For this, the medical officers meet the positive patients and take down details of people they were in touch with.

“The details (phone numbers and addresses) of the contacts are then fed in the system as ‘suspected cases’, and then they are followed up on by the UHPs,” the official said.

Telephone operators posted in the war room also make calls to people who may have come in contact with the patients, to know if they have developed any symptoms, and whom they should contact in case of an emergency.

“We have all the data on our system so the process is smooth. Many times, we find that the patient who tested positive lives in another region, so the civic body of that area is then informed,” said Dr Sridevi, who works in the war room.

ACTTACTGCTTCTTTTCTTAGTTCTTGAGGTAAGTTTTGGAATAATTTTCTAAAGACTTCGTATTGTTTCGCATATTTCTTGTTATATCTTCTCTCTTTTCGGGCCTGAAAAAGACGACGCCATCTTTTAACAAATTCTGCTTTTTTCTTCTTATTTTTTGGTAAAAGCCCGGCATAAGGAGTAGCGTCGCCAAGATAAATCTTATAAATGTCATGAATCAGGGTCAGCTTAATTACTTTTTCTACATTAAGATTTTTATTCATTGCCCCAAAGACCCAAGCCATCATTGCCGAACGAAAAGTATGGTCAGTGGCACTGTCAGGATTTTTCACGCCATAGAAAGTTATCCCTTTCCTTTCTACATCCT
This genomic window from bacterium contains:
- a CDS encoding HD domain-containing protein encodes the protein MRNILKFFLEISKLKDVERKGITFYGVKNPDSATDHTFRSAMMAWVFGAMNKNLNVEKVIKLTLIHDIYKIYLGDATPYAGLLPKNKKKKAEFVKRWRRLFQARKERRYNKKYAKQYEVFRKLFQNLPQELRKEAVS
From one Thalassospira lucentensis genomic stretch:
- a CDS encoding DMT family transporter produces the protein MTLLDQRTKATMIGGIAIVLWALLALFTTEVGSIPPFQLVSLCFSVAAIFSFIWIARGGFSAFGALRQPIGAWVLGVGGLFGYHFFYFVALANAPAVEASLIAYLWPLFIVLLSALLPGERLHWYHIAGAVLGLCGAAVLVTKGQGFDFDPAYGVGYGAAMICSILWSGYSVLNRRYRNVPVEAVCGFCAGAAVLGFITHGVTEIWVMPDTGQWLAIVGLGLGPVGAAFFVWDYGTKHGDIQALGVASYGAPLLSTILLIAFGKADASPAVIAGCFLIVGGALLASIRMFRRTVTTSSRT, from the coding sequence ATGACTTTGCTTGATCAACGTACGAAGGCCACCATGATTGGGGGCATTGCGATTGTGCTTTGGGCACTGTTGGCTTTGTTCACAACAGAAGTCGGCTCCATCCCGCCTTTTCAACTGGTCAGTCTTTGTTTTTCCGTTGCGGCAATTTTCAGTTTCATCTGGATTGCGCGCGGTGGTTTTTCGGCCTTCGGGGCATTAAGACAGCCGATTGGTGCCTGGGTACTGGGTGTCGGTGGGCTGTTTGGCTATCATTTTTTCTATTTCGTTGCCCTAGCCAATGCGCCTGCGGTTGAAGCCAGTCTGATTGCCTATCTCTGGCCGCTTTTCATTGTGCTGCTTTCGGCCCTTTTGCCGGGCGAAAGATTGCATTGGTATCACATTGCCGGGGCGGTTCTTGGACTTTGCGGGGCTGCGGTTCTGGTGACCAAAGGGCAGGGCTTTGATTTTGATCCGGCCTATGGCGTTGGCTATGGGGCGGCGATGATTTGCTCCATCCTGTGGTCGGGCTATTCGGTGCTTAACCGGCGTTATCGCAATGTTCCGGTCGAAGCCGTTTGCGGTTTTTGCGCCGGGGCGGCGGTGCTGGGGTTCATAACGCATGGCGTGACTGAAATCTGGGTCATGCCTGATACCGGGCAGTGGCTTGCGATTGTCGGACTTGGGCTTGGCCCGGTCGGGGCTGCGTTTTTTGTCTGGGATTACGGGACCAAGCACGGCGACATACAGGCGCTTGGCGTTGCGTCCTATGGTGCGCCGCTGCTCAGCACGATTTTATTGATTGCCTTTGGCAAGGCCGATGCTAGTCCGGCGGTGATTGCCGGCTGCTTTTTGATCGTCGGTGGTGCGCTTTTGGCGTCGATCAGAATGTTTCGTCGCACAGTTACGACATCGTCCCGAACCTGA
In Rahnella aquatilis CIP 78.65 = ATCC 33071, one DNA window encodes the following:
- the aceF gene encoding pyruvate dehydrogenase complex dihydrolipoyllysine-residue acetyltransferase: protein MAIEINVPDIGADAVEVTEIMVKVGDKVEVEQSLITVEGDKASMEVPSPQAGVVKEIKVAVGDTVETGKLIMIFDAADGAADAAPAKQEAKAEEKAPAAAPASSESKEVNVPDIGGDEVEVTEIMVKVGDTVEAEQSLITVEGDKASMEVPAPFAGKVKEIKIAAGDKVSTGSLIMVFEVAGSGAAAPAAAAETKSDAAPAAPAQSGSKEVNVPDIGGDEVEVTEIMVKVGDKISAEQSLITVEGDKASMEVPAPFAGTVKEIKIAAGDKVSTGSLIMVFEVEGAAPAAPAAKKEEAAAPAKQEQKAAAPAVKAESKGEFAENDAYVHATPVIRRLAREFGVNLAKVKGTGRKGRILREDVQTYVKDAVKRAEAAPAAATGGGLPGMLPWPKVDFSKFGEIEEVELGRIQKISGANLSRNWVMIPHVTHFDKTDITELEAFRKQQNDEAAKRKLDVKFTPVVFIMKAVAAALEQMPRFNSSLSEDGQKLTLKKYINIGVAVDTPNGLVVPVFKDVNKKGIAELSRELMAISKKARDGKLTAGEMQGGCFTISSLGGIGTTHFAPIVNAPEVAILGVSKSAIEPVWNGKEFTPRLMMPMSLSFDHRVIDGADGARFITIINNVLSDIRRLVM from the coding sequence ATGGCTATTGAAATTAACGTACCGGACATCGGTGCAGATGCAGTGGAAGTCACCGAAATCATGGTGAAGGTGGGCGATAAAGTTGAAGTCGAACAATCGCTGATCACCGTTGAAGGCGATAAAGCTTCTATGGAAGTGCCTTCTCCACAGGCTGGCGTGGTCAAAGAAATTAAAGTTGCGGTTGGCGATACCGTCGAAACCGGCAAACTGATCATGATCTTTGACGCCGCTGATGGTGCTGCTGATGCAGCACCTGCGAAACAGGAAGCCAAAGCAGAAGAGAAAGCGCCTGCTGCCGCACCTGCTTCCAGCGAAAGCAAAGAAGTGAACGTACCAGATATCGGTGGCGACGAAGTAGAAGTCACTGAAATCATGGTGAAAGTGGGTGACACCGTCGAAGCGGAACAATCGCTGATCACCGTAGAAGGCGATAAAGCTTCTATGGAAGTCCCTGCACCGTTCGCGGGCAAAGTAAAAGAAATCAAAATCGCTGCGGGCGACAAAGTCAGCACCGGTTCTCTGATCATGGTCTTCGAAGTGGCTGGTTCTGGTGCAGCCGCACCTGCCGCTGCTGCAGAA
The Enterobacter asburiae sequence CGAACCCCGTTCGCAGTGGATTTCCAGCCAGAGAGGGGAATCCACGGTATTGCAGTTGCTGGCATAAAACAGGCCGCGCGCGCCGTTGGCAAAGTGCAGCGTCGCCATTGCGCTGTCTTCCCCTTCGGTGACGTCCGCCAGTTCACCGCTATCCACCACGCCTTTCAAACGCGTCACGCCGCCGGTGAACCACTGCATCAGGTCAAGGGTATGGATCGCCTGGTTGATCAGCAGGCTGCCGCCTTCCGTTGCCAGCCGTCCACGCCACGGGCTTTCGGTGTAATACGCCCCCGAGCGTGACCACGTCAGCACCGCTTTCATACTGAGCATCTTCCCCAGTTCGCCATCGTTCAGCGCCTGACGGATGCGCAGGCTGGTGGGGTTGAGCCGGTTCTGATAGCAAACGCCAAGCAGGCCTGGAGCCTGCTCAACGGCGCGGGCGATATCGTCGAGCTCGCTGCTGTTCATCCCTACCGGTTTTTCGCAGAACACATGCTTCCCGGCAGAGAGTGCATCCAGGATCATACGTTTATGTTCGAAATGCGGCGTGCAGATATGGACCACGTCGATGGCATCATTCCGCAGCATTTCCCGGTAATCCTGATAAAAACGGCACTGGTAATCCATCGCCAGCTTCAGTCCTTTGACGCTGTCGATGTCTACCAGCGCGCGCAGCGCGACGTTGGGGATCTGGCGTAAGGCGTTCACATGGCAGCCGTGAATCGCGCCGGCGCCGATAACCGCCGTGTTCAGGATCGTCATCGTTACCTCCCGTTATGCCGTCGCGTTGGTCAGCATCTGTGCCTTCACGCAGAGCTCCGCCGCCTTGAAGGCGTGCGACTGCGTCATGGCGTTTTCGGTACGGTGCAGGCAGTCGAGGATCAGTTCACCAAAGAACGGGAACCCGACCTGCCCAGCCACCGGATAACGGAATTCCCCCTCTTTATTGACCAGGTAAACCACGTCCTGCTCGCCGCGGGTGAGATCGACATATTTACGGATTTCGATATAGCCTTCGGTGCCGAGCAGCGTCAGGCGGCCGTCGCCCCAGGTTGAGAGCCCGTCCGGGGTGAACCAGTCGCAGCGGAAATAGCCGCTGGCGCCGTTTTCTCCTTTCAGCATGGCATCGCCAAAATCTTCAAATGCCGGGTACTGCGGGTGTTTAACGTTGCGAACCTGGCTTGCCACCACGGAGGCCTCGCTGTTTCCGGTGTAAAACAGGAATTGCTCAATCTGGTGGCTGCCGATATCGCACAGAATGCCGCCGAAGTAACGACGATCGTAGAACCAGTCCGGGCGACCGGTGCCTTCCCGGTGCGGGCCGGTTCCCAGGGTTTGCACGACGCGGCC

“We have 138 teams working on the ground in Navi Mumbai to ensure that no case goes unnoticed,” the official quoted above added.

A daily report is also compiled by the war room operators, for the analysts to see the trends in Covid-19 cases, and to devise solutions.

“Once the data is compiled, recorded and mapped, we can then see clear graphs on where the cases are on the rise, and devise ways to contain the spread accordingly. These reports are prepared on a daily basis and reviewed,” the official said.

Testing and screening

Until now, of the 15 lakh people living in Navi Mumbai, one lakh have been screened, and 24,280 tests have been conducted.

“In the Mumbai Metropolitan Region, Navi Mumbai has conducted the maximum number of tests ⁠— 16,187 per million. An entire record of the tests conducted and the lag, which is about 800 tests that are pending results, is duly maintained,” a second official said.